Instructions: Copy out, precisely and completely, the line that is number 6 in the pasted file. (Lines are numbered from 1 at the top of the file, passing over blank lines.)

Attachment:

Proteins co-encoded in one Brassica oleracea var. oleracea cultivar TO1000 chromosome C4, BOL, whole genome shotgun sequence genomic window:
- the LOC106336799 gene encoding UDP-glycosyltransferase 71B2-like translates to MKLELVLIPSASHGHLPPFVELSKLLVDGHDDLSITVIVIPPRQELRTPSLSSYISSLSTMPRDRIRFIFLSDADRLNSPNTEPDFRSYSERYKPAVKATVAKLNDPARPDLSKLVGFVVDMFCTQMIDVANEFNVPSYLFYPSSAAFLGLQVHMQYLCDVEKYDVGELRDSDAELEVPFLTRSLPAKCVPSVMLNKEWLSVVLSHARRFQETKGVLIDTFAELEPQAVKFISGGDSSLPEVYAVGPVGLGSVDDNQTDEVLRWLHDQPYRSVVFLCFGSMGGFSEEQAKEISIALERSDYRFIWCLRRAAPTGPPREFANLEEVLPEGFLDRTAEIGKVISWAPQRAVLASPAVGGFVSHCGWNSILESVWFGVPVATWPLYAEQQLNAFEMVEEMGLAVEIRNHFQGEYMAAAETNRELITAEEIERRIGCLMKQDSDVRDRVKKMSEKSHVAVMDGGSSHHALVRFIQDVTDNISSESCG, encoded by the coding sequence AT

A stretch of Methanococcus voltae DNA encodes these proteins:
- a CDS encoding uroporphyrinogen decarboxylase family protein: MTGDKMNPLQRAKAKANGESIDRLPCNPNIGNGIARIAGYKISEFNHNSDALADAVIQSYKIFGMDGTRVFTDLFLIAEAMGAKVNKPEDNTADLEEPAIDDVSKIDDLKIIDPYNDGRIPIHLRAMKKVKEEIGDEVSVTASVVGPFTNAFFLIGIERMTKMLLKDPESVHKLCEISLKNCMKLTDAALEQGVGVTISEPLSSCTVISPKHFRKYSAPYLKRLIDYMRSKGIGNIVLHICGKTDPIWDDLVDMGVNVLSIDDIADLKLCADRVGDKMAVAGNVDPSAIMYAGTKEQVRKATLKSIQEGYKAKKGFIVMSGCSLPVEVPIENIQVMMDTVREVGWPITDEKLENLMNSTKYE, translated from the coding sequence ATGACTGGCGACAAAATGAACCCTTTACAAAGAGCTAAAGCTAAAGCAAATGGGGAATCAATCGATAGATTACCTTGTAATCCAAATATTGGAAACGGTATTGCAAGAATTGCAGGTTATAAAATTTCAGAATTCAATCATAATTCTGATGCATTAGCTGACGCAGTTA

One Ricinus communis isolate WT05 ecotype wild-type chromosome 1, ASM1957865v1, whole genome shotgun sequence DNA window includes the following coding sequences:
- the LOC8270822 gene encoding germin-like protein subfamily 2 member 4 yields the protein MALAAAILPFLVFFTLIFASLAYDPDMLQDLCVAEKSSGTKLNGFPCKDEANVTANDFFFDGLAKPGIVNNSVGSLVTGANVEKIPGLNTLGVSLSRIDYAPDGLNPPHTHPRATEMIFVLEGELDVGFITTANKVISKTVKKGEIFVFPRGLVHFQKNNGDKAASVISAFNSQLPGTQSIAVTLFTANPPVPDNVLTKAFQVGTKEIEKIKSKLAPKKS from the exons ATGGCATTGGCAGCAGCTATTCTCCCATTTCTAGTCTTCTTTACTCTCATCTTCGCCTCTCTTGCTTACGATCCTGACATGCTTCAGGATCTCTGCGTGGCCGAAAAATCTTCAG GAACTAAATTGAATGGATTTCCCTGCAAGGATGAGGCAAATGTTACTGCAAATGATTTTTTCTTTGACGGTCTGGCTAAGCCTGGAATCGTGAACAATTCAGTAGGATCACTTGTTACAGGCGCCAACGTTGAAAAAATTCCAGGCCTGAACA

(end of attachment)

- the LOC8270822 gene encoding germin-like protein subfamily 2 member 4 yields the protein MALAAAILPFLVFFTLIFASLAYDPDMLQDLCVAEKSSGTKLNGFPCKDEANVTANDFFFDGLAKPGIVNNSVGSLVTGANVEKIPGLNTLGVSLSRIDYAPDGLNPPHTHPRATEMIFVLEGELDVGFITTANKVISKTVKKGEIFVFPRGLVHFQKNNGDKAASVISAFNSQLPGTQSIAVTLFTANPPVPDNVLTKAFQVGTKEIEKIKSKLAPKKS from the exons ATGGCATTGGCAGCAGCTATTCTCCCATTTCTAGTCTTCTTTACTCTCATCTTCGCCTCTCTTGCTTACGATCCTGACATGCTTCAGGATCTCTGCGTGGCCGAAAAATCTTCAG GAACTAAATTGAATGGATTTCCCTGCAAGGATGAGGCAAATGTTACTGCAAATGATTTTTTCTTTGACGGTCTGGCTAAGCCTGGAATCGTGAACAATTCAGTAGGATCACTTGTTACAGGCGCCAACGTTGAAAAAATTCCAGGCCTGAACA